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Krakow Trip

March 22, 2011

Last week, 14 – 18 March, a group of us took a trip to Krakow in Poland. When we first arrived and walked from the station to the hostel on Miodowa Street the place felt rather dirty and run down. Many of the streets are cracked and the walls are either flaky paint or crumbling render. But as the days went on you realised that this surprisingly calm and peaceful city is undergoing an enormous renovation. The closer you get the the Rynek Glowny, a vast market square in the centre of Old Town, the more buildings are freshly painted with crisp sharp edges to the renovated stonework. The streets grow on you as you realise that virtually every building is an ‘original’ having escaped destruction during World War II.

After the first day’s orientation around the Rynek and the Old Town area, the second day was spent visiting some of the ‘must see’ attractions such as the Veit Stoss, German master carver, designed massive late-Gothic altar-piece called The Lives of Our Lady and Her Son Jesus Christ, which was completed between 1477-89. Ss Peter and Paul’s Church, an early 16th century Baroque masterpiece with it’s striking statues of the Twelve Apostles guarding the entrance. Wyspianski’s Act of Creation and the other astonishingly contemporary stained glass windows to be found in St. Francis’ Basilica. Wawel castle and Cathedral perched atop a 50 meter rock at the southern tip of Old Town.

The food was cheap and we were lucky to find a number of good restaurants and cafés during our stay, particularly on Józefa Street in the Kazimierz area where we were staying. The evenings were spent tasting polish dishes as well as Polish Vodka and beer of course.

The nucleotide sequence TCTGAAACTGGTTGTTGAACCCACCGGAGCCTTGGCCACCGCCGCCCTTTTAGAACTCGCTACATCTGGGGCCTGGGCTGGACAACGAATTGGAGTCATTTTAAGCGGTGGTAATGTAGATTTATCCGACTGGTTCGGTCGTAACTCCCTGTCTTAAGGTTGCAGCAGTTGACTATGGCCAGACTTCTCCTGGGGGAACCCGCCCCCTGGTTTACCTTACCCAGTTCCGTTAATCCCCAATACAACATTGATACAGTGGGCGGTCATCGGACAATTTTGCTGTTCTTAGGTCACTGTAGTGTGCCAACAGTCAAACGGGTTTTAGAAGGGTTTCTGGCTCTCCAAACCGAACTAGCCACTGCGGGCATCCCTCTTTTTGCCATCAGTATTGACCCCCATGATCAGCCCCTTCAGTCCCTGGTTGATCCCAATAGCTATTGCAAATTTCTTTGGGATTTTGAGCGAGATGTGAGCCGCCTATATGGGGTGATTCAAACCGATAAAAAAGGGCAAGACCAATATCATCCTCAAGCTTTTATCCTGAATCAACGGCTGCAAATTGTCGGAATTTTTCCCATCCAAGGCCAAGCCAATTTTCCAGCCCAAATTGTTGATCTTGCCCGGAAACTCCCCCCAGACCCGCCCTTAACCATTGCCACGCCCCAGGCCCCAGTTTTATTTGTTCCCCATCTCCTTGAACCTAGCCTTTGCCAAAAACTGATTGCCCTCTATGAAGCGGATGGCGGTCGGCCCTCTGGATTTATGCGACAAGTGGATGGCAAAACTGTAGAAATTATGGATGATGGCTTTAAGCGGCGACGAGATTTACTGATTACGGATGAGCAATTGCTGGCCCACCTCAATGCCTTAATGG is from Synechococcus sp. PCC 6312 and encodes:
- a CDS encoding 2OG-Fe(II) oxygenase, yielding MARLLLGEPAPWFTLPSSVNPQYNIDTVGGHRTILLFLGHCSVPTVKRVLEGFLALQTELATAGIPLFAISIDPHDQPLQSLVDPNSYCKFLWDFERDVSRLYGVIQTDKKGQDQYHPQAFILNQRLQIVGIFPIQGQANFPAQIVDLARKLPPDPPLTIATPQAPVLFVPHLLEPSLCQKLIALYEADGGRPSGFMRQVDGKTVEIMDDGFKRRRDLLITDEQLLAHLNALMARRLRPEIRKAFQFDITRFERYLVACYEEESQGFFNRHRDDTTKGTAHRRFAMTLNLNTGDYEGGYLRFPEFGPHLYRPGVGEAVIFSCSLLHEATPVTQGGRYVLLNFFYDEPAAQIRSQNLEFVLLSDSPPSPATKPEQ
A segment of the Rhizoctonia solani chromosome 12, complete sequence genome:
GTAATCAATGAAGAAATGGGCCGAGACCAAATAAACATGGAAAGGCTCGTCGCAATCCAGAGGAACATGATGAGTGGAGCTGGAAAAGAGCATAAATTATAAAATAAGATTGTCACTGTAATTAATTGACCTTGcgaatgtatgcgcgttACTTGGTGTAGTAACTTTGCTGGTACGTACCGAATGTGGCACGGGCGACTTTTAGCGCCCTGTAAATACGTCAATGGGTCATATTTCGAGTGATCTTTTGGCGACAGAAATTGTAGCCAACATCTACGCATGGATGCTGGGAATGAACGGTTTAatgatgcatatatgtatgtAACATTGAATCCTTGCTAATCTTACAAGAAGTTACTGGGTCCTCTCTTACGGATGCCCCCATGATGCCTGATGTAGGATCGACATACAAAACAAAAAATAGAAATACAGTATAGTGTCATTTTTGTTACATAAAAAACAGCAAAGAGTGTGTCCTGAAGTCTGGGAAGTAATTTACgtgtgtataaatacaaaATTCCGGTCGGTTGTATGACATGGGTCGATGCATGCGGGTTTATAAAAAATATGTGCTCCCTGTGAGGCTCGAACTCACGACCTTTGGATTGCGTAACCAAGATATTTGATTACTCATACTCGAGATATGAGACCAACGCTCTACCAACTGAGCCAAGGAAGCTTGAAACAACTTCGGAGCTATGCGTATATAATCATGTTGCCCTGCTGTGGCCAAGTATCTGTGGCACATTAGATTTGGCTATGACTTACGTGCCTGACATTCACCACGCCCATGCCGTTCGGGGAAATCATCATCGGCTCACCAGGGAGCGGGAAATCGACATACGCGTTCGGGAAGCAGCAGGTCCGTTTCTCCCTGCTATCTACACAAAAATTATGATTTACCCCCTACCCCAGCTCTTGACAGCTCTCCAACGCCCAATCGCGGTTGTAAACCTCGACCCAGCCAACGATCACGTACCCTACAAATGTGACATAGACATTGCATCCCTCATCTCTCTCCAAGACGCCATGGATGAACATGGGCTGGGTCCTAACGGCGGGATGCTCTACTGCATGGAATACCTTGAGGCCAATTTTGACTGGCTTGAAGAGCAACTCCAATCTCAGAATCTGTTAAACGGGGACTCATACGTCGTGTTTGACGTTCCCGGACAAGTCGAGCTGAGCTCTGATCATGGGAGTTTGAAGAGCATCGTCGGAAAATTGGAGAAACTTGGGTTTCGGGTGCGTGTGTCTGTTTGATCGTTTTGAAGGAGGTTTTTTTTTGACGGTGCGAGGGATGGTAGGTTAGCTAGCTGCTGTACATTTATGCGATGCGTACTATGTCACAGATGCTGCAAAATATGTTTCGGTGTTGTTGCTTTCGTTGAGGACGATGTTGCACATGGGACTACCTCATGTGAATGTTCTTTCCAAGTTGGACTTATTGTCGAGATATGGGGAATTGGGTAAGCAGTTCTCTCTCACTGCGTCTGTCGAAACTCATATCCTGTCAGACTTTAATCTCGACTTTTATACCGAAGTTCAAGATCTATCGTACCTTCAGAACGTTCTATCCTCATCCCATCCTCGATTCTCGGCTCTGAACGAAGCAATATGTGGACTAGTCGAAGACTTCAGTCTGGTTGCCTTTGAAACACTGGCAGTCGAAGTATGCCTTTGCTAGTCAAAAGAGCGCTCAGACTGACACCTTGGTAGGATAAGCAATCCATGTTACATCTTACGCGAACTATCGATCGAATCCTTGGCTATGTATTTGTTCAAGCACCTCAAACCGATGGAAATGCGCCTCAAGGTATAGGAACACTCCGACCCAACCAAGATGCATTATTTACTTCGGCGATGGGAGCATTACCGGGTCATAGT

Day three found a number of us on an old train, straight out of cold war Poland, on the way to Auschwitz-Birkenau concentration and death camp of the German occupation of Poland during the Second World War. A place where over 200,000 people died during the occupation as part of Hitler’s Final Solution. There’s not much you can say about a place where such atrocities were committed other than the area was surprisingly much bigger than I had anticipated and the gas chambers and furnaces much smaller than I had expected. The place is well run and overall the right level of respect is given to the victims by both the museum and the visitors to it. Very few people spoke whilst walking around the camp. There were a number of times when I felt I should speak to people but each time I found I couldn’t as it felt inappropriate some how. It was  a long journey to and from the town of Oswiecim, the home of Auschwitz not least of all because the trains run so slowly. Considering the town is only 47 miles away the train journey took over two hours each way.

Most of my forth and last day in Krakow was spent at the Museum of National Remembrance at the corner of pl. Bohaterów Getta (Ghetto Heroes’ Square) and at Fabrika Oskara Schindlera (Oskar Schindler’s Factory), made famous in the Speilberg film Schindler’s List, which is now a museum exhibiting displays about the occupation of Krakow and in particular the Jewish Ghetto. Both these places are in the Podgórze area of the town which was the site of the Jewish Ghetto during the occupation years. The museum at the factory was completed last year and is extremely good and well worth a visit. The rest of the day was spent in coffee shops and then a night out simply enjoying the relaxing atmosphere of Krakow.

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